When Roger Hardy came out of a 2 day planning session attempting to find ways to grow Coastal Contacts, they were struggling with cheaper competitors attempting to steal market share. Only when they spoke directly with customers did they learn that what customers really wanted was not cheaper prices but next day delivery of contact lenses, because often they were on their last pair when they ordered on the internet. Whilst they were considering ways to produce or ship at a lower cost, only by talking with customers did they learn that wasn’t meeting the customers need. They then offered free next day shipping and revenues soared.
4. Learn about the industry
Today we are overwhelmed with information overload. The internet is a never ending information source, and yet a lot of data presented is often marketing material or skewed data designed to deliver a certain objective. By regularly asking people about what is happening in their industry, we can obtain a legitimate pulse on any movements and industry trends. If our customers industry is different to ours and is experiencing change, this is a likely early warning sign either positive or negative to prepare for change.
5. Learn about competitors
How much do you really know about the competitors you regularly compete with? When I work with executive teams and we talk about how they rank their performance for service delivery along certain attributes many times people say we simply do not know. If on time delivery for example is most important to your customers, and your main competitor rarely delivers on time shouldn’t you know about that? Shouldn’t you know because your customers are telling you?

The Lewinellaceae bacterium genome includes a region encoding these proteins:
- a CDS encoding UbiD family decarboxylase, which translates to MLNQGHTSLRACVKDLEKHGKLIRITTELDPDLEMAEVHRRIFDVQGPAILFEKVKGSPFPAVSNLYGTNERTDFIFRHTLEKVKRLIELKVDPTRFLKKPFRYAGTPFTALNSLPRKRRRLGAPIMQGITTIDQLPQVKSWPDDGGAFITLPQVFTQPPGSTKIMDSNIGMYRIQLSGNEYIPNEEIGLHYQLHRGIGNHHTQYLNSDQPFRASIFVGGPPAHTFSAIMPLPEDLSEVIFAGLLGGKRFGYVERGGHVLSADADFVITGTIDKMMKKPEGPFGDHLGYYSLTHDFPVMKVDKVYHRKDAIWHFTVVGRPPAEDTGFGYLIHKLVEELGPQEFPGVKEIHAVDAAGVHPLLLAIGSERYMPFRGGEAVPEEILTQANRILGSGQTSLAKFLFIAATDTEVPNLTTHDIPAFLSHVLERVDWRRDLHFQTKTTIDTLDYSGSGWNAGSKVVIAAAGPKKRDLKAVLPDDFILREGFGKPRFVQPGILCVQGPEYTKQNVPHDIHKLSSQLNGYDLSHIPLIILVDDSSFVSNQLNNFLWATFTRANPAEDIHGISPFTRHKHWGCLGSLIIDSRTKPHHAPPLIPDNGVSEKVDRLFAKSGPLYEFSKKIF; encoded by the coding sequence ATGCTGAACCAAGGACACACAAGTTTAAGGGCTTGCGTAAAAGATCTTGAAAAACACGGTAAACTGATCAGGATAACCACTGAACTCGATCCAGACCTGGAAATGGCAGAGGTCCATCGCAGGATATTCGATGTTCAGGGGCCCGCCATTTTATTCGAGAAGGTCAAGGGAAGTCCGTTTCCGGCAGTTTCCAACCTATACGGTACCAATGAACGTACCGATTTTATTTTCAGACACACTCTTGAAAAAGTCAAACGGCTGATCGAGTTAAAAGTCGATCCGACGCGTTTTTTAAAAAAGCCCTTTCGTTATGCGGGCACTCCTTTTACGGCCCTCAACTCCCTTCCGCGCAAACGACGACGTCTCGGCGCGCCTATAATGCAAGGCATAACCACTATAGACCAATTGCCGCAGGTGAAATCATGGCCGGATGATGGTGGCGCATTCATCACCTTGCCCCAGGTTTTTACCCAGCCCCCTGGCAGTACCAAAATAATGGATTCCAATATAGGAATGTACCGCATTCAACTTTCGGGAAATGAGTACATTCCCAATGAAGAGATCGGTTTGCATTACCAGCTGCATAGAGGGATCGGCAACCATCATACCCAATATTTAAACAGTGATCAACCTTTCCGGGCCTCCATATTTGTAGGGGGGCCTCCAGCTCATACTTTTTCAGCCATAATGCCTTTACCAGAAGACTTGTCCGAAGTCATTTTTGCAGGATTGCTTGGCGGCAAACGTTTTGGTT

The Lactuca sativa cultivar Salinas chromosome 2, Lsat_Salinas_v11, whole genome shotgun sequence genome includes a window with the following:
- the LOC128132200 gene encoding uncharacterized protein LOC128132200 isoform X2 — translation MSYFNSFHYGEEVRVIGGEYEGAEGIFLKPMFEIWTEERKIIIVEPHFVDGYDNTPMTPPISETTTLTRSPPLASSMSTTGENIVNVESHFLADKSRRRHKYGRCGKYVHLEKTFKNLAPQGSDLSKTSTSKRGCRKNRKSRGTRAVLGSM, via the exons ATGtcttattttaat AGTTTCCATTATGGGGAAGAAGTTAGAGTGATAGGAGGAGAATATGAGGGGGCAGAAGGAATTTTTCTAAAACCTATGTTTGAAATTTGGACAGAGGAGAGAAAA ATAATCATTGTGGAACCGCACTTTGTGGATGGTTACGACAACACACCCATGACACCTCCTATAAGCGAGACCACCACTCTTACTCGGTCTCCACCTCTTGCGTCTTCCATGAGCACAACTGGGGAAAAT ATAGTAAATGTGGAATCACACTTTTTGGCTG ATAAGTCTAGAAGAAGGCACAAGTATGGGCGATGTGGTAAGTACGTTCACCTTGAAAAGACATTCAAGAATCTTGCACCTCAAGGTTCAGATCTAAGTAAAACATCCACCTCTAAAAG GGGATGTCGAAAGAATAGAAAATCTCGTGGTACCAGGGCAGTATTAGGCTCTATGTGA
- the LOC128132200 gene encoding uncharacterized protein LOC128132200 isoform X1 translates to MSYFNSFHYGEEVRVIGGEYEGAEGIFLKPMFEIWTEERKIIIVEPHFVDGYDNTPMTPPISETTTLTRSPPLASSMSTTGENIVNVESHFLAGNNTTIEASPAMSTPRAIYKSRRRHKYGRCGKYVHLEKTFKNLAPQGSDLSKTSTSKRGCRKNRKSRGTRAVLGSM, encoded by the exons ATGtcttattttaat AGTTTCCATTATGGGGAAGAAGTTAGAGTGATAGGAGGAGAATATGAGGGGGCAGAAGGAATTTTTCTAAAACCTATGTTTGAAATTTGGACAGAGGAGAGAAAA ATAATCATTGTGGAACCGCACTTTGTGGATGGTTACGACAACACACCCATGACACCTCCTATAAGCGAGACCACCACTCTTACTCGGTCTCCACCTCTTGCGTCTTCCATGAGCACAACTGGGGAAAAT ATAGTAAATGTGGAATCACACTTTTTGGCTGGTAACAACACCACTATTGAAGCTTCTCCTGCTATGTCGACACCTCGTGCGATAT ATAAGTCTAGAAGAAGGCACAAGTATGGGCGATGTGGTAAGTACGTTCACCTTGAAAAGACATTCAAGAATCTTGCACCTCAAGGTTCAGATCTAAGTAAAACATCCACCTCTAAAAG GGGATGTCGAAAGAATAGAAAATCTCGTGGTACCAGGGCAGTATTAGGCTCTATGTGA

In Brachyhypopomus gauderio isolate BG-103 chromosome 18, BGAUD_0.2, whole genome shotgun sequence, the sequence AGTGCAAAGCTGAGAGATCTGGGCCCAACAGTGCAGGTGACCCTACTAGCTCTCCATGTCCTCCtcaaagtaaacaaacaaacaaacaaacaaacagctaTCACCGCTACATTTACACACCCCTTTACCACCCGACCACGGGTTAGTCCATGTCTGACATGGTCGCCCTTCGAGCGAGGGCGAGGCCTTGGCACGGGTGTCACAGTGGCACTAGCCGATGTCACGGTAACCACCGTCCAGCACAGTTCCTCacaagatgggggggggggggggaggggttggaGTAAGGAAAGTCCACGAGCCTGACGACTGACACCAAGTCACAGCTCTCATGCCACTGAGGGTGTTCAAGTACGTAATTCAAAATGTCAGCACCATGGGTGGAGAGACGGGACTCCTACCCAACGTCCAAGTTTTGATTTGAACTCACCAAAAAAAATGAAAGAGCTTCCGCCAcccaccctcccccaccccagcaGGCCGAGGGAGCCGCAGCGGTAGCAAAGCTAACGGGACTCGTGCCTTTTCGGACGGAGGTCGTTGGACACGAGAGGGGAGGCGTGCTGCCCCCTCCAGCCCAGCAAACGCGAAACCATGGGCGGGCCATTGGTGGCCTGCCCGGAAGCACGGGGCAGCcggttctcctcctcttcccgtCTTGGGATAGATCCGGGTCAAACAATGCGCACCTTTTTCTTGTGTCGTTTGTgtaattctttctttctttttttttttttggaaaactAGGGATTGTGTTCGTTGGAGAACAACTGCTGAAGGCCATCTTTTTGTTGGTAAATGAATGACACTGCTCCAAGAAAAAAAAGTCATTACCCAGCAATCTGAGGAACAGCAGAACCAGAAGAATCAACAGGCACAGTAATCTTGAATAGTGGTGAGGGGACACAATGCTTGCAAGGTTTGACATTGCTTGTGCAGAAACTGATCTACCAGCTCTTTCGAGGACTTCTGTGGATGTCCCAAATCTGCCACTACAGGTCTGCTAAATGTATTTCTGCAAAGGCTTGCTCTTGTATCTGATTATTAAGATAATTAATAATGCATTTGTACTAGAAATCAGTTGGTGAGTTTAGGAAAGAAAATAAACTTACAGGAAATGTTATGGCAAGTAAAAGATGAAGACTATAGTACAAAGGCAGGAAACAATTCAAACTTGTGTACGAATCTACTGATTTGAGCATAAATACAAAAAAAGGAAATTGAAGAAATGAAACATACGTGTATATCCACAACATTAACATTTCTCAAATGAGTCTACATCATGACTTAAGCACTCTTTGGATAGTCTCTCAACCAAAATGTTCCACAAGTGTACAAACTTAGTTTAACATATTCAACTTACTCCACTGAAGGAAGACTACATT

The more you know about the competition the better, and better still is having our customers tell us.
6. Learn about our performance
Many times the real gems come from the question how are we doing? Sure it’s great to have accolades, and it’s good to know that customers are happy, but real value comes when customers provide us with opportunities to improve. When we ask and customers provide us with the gift that is constructive feedback we are able to know reliably where we should focus our energies and what are we like to deal with.
The 4Q exercise is a habit worthy of building in a leadership team, and one that provides the greatest value when it is regularly used and patterns are observed.